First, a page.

A message from the writers: Dennis and Nan Allen.
There’s nothing more fun to write than a musical for children. Even though it’s been 20 years since we wrote and recorded It All Happened in the Country, we still smile (and sometimes laugh out loud) when we listen to it again. Writing a project like this, that is almost exclusively country-style, was a little risky, we thought. We remember asking a friend from California what he thought about a “hillbilly” musical. He laughed and said, “I can’t speak for everybody from California, but I’d love it myself.” So, we set to work on developing the storyline. We drew from some classic TV shows we grew up on like The Beverly Hillbillies and The Andy Griffith Show. We didn’t want to make it too corny or too Southern that it wouldn’t make sense to the urbanites, especially if it stereotyped a certain group of beloved people. We created Uncle Yuletide as the voice of reason, Granny as comic relief, Daniel and Chelsea as the skeptics, and Cora May and Luther as, well…just plain cute! The result, we think, is plenty of rich dialogue and evolving characters.
Although it was a blast writing the script and songs, an even greater experience was going into the studio to record it. Only in Nashville could the best country musicians be found. Banjo players, guitar pickers, harmonica artists, and the rest made the recording so authentic. We remember watching some of the players “doing their thing” in front of a microphone and all we needed to do was stand back and watch them ply their crafts. It was the most fun we’ve ever had in the studio!
After the tracks were done, we brought in singers and actors to finish out the project. Casting the musical was a great experience. First, we got our son, Mark, who at that time was a teenager but a seasoned singer and actor to be Uncle Yuletide. The rest of the actors blew us away in their abilities to “get into character.” How many times did we start laughing and have to retake some of the lines? One line, in particular, that was inspired by an episode of The Andy Griffith Show, Uncle Yuletide says that “Granny’s cornbread really twangs my buds.” That is, taste buds, you see. We got through Uncle Yuletide’s line all right, but when Daniel says, “I don’t need my buds twanged, thank you” the boy actor, the rest of the cast, and those of us in the production booth started laughing. We couldn’t stop. Every time he said “buds twanged” we’d fall apart. Finally, we took a break, got it all out of systems (we thought) and tried the scene again. Of course, the giggles started again. It may have taken an hour to get that one scene on tape. And when Daniel mocks Uncle Yuletide with “just waitin’ to twang your buds,” we had another laughing fit.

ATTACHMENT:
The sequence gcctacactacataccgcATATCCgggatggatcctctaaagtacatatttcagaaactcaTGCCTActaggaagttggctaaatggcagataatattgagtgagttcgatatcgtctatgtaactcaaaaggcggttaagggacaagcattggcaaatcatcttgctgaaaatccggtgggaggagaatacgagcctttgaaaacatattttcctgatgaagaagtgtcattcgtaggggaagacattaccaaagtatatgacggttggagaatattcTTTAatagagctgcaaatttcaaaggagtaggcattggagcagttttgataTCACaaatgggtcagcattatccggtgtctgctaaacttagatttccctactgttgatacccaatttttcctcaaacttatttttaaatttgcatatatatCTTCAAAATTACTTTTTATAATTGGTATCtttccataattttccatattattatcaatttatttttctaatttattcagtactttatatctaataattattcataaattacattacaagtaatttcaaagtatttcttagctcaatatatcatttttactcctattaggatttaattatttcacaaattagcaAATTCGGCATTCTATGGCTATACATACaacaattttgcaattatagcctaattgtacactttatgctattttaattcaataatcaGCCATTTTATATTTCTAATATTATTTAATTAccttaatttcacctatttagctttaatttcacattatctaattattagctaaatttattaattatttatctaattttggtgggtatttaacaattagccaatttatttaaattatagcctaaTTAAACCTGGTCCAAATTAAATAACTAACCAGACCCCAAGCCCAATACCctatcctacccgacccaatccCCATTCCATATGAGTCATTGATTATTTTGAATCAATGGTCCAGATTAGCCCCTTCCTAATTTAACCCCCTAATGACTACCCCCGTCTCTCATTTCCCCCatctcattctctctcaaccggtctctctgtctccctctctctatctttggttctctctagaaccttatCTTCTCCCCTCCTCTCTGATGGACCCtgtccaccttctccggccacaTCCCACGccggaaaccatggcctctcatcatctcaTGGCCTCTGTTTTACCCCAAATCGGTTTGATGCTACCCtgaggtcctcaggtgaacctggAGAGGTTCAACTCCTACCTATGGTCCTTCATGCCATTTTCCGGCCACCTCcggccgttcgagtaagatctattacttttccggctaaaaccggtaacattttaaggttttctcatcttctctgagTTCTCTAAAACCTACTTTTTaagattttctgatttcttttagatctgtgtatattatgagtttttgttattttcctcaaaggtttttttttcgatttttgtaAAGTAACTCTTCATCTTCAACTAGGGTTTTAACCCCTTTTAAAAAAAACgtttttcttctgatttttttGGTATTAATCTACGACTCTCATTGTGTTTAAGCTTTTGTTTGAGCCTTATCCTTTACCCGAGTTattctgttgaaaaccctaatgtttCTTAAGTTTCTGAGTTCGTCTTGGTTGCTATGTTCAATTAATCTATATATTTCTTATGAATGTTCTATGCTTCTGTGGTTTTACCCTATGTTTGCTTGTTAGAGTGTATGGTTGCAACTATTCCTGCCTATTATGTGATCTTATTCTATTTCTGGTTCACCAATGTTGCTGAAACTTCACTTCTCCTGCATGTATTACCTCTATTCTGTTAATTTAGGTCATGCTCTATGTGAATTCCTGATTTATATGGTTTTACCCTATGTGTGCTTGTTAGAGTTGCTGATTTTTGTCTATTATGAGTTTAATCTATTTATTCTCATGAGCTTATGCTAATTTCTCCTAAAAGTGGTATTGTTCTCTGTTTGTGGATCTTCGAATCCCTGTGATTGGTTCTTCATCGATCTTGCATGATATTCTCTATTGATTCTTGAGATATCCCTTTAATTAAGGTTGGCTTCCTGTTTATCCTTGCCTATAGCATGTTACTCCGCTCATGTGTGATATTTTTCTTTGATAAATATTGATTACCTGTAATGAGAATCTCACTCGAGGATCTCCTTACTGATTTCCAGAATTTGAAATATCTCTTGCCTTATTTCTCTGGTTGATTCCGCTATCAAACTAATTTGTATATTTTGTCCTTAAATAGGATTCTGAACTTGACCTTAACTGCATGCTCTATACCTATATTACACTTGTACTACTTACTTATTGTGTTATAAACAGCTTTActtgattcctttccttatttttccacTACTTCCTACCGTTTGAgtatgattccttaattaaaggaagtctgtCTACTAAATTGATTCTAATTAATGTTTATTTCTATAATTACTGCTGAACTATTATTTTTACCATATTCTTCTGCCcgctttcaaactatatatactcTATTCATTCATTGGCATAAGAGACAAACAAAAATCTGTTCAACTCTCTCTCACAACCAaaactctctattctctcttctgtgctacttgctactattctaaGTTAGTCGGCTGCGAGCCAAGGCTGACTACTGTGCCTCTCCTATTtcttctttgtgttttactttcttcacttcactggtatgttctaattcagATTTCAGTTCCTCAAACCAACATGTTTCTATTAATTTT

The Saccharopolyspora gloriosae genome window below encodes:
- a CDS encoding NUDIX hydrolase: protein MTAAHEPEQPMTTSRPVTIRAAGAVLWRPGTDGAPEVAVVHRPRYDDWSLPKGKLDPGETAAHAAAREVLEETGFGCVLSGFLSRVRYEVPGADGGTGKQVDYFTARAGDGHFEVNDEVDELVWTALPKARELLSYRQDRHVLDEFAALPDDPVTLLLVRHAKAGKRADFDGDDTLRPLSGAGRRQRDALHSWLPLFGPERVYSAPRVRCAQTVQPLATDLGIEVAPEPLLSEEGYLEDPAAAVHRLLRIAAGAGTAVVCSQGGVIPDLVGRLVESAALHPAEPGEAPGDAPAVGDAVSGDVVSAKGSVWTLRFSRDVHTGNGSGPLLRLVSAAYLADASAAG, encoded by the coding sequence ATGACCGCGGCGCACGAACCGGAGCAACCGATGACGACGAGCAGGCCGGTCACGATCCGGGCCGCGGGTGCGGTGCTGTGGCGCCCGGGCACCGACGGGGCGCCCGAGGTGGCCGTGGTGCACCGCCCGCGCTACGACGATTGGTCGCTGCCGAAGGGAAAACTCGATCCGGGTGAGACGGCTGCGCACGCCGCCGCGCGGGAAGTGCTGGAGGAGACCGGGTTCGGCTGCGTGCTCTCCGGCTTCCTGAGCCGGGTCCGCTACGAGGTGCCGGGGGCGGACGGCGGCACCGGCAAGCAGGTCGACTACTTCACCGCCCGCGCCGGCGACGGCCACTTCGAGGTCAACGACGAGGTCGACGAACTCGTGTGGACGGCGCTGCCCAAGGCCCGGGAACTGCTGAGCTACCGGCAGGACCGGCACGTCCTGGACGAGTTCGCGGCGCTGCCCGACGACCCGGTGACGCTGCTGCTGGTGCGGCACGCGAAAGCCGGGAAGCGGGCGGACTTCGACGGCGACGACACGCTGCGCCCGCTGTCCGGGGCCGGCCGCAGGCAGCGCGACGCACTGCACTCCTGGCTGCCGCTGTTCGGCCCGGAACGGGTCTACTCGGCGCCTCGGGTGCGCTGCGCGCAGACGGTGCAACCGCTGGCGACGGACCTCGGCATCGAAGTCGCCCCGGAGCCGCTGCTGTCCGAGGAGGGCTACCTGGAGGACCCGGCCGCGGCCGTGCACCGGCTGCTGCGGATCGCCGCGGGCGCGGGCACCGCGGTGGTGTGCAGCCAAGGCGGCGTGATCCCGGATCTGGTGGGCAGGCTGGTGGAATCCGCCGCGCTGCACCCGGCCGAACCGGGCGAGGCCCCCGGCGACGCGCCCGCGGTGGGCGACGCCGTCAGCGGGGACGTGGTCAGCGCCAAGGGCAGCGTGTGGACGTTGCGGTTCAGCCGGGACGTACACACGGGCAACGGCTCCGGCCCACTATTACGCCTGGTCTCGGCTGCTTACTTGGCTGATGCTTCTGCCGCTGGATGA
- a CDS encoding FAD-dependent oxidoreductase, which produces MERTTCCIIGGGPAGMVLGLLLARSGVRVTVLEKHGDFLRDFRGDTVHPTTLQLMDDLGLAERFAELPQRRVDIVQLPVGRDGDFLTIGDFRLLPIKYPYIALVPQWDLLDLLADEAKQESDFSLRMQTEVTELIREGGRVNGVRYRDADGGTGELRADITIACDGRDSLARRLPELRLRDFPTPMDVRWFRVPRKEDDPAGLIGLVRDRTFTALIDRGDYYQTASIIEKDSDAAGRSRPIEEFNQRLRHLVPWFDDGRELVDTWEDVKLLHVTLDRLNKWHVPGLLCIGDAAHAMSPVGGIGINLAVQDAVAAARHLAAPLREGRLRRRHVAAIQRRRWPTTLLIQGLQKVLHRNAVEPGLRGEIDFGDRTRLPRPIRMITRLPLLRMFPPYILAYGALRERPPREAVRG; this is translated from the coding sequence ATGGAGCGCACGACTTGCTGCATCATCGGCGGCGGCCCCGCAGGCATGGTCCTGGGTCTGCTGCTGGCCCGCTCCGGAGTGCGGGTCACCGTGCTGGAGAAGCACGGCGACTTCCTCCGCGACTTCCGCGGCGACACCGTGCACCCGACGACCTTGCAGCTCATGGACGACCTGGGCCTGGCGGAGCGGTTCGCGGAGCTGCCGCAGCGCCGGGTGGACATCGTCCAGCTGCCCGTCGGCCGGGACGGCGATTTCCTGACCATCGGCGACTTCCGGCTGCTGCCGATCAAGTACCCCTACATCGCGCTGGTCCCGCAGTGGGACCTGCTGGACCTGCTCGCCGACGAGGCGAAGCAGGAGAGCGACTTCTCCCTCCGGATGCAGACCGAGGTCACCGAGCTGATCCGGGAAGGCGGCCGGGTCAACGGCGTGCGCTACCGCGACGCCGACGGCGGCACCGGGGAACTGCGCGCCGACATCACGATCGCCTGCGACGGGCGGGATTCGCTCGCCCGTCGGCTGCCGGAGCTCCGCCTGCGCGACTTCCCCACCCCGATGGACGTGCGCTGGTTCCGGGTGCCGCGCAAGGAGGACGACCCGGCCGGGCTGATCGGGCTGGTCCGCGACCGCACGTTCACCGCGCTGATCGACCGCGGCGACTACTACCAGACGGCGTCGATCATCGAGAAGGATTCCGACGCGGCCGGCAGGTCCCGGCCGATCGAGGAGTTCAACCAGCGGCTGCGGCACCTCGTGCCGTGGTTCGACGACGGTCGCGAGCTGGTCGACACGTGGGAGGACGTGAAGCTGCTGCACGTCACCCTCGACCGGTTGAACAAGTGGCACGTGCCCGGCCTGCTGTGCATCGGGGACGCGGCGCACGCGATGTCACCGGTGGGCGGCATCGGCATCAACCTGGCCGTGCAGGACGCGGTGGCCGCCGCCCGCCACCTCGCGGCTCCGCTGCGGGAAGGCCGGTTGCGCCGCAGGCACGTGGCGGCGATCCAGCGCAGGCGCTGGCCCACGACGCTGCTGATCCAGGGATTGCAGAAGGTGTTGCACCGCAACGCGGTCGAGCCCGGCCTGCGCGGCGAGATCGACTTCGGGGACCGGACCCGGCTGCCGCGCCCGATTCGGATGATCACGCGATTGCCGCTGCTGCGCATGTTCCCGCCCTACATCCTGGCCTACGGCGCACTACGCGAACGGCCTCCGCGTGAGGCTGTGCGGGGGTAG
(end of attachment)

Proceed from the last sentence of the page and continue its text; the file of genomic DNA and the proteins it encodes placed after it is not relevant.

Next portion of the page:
No matter what we write, especially if it’s a children’s Christmas musical, we feel compelled to keep telling the biblical story. We know that everybody knows the nativity story, right? Not necessarily and even those of us who do know and love the story of Bethlehem, need to hear it and hide it in our hearts every year. We included the nativity narrative straight from scripture because we believe that the scripture has great power, especially when it’s read or recited out loud.
After It All Happened in the Country came out, it was clear that it was going to be popular. We’ve been in the audience and backstage during many performances, and the most enduring part of those experiences was seeing how much fun the kids had with the production. We have gotten emails from adults recently who were in a performance of this musical and can still remember the lyrics to the songs. And that’s why we love to write children’s musicals. Kids memorize the truth of God’s Word and retain it for the rest of their lives.
We took a cue from the show Hee Haw when we wrote “What’s a Savior Like You Doing in a Place Like This?” to emphasize how the hand of God put His Son in such an unlikely, lowly place. To keep the musical from being overloaded with Twang Town tunes, we added “Christmas In the City” and “Jingle Rap.” This also gave Chelsea and Daniel a chance to tell their story.
Several years after the musical came out, Brentwood Benson asked us to write a sequel to this musical, so we did. It’s called It All Happened in the City. The country cousins go to the city at Easter time and we get to tell “the rest of the Gospel story” using these same characters. It was fun, too. Granny’s first experience with eating sushi brought her to the conclusion that it was “a might uncooked.”
We are honored that Brentwood Benson wants to celebrate this musical’s 20th anniversary! We’ve been so blessed to have worked writing music for all age groups for over 30 years. We never get tired of trying to find fresh new ways to tell the old, old story.
So…order up some corn pone, hog jowls, and collard greens and give this “new” musical a listen. We think it’ll twang your buds!
Dennis and Nan Allen